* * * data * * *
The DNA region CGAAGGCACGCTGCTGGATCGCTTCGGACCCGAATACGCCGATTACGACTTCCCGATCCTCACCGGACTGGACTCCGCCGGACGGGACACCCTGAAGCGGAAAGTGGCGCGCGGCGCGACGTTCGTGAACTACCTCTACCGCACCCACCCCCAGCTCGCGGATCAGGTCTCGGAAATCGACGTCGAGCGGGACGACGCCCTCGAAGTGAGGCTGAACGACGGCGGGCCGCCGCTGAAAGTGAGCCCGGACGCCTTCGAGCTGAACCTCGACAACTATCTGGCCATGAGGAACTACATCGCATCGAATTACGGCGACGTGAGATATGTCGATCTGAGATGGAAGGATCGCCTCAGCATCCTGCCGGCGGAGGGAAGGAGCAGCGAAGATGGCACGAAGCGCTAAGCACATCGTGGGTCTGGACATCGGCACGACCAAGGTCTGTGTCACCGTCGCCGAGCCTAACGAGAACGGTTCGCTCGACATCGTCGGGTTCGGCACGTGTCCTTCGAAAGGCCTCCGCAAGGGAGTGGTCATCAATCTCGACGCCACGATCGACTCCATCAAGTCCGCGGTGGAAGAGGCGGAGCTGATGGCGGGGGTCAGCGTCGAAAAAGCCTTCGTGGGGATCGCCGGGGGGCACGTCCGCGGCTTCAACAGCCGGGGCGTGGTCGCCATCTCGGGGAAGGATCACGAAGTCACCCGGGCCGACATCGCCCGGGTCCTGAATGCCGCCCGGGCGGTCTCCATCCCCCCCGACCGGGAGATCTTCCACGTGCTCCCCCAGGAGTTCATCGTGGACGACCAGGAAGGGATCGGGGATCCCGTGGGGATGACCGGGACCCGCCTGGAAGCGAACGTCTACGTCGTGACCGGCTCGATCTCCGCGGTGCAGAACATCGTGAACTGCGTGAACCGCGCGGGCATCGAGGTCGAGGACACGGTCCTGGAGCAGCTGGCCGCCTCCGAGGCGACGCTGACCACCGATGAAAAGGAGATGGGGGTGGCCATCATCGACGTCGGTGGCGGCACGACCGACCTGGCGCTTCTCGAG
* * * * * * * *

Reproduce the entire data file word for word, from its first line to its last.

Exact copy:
The DNA region CGAAGGCACGCTGCTGGATCGCTTCGGACCCGAATACGCCGATTACGACTTCCCGATCCTCACCGGACTGGACTCCGCCGGACGGGACACCCTGAAGCGGAAAGTGGCGCGCGGCGCGACGTTCGTGAACTACCTCTACCGCACCCACCCCCAGCTCGCGGATCAGGTCTCGGAAATCGACGTCGAGCGGGACGACGCCCTCGAAGTGAGGCTGAACGACGGCGGGCCGCCGCTGAAAGTGAGCCCGGACGCCTTCGAGCTGAACCTCGACAACTATCTGGCCATGAGGAACTACATCGCATCGAATTACGGCGACGTGAGATATGTCGATCTGAGATGGAAGGATCGCCTCAGCATCCTGCCGGCGGAGGGAAGGAGCAGCGAAGATGGCACGAAGCGCTAAGCACATCGTGGGTCTGGACATCGGCACGACCAAGGTCTGTGTCACCGTCGCCGAGCCTAACGAGAACGGTTCGCTCGACATCGTCGGGTTCGGCACGTGTCCTTCGAAAGGCCTCCGCAAGGGAGTGGTCATCAATCTCGACGCCACGATCGACTCCATCAAGTCCGCGGTGGAAGAGGCGGAGCTGATGGCGGGGGTCAGCGTCGAAAAAGCCTTCGTGGGGATCGCCGGGGGGCACGTCCGCGGCTTCAACAGCCGGGGCGTGGTCGCCATCTCGGGGAAGGATCACGAAGTCACCCGGGCCGACATCGCCCGGGTCCTGAATGCCGCCCGGGCGGTCTCCATCCCCCCCGACCGGGAGATCTTCCACGTGCTCCCCCAGGAGTTCATCGTGGACGACCAGGAAGGGATCGGGGATCCCGTGGGGATGACCGGGACCCGCCTGGAAGCGAACGTCTACGTCGTGACCGGCTCGATCTCCGCGGTGCAGAACATCGTGAACTGCGTGAACCGCGCGGGCATCGAGGTCGAGGACACGGTCCTGGAGCAGCTGGCCGCCTCCGAGGCGACGCTGACCACCGATGAAAAGGAGATGGGGGTGGCCATCATCGACGTCGGTGGCGGCACGACCGACCTGGCGCTTCTCGAG